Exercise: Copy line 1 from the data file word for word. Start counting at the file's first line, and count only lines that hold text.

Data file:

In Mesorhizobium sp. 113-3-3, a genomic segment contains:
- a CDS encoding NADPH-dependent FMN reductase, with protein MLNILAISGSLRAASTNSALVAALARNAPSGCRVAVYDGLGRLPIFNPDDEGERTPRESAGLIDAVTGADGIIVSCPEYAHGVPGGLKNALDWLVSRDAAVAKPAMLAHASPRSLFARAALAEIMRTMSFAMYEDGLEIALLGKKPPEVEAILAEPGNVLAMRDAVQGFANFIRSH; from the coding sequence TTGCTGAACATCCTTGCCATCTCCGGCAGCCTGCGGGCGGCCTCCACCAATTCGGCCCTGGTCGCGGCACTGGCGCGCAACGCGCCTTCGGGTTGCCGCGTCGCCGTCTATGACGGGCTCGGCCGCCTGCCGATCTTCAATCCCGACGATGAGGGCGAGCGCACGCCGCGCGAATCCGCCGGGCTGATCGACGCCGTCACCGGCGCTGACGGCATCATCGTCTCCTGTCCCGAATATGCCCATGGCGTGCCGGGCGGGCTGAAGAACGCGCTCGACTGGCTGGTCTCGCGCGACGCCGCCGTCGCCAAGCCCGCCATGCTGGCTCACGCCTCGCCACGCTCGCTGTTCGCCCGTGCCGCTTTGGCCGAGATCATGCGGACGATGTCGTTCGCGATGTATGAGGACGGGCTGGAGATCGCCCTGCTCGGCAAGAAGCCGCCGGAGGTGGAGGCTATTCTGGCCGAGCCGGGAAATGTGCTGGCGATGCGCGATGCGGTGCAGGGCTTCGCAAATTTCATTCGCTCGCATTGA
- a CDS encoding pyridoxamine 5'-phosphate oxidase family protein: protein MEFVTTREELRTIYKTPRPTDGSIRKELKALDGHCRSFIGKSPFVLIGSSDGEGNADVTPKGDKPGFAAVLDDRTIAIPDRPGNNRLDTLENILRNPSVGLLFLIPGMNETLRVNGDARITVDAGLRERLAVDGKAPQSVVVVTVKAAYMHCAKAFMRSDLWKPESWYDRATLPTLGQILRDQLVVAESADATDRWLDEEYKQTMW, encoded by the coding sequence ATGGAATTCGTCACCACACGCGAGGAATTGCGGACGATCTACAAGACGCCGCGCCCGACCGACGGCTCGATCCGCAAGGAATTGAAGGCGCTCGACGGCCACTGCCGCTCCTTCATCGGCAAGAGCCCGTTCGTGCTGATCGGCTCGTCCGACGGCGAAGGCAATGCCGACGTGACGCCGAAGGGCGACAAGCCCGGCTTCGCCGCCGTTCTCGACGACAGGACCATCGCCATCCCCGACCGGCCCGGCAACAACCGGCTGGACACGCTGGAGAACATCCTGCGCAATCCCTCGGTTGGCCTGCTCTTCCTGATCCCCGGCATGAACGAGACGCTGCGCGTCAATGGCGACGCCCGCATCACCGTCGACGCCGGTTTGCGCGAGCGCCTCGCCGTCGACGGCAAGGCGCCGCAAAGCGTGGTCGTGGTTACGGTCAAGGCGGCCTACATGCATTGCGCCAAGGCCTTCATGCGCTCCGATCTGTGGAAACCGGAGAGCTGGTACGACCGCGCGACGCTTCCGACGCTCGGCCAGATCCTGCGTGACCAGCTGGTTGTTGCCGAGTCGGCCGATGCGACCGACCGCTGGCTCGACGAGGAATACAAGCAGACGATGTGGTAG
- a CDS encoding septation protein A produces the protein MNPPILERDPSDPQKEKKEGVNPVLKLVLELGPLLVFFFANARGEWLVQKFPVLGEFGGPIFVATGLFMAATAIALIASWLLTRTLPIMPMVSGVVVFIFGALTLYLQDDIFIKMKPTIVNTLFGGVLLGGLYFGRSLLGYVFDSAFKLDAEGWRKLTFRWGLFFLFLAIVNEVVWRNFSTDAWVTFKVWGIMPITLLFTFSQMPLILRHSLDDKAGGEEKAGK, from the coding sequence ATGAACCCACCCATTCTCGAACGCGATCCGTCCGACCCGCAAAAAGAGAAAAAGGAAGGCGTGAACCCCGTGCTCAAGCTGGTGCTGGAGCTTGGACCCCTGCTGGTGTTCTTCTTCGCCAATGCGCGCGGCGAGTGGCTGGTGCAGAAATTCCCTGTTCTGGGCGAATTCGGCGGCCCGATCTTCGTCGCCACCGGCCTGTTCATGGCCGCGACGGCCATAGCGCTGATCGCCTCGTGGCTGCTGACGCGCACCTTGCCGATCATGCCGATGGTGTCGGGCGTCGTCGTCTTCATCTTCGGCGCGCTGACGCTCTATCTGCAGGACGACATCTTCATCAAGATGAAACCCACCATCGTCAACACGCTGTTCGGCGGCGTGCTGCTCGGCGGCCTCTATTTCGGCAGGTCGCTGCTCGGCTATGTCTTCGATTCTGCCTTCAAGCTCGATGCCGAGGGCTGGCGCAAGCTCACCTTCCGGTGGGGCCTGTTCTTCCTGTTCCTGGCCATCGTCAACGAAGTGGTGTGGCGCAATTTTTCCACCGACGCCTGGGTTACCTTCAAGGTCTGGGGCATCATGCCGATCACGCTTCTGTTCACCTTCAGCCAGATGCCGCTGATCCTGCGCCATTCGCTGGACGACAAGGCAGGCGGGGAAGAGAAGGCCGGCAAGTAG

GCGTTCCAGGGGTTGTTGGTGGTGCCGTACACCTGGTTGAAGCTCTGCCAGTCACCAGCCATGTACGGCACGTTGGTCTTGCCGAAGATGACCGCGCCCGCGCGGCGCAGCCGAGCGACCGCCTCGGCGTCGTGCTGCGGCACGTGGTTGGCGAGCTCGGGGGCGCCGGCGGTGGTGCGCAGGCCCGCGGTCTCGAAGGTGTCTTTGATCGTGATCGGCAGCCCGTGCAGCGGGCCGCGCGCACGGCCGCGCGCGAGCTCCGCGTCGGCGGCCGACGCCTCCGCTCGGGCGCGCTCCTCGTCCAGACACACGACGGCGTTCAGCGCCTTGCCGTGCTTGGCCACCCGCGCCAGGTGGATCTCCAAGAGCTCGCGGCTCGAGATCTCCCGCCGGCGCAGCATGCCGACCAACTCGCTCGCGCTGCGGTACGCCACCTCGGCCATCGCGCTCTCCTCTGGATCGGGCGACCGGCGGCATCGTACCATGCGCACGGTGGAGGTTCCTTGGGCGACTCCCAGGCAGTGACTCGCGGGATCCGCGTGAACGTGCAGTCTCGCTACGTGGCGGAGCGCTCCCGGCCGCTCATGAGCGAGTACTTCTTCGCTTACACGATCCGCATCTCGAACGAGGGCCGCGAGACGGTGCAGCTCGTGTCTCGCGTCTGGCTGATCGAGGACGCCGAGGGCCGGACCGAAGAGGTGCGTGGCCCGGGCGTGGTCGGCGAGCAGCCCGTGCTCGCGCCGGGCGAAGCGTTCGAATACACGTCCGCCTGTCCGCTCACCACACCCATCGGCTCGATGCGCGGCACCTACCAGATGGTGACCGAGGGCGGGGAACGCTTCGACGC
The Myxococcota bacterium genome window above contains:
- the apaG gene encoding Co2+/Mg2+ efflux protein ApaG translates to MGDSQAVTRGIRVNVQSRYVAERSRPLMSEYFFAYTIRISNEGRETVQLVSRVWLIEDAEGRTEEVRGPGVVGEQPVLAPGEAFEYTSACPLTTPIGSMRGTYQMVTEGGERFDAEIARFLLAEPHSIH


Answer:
In Mesorhizobium sp. 113-3-3, a genomic segment contains: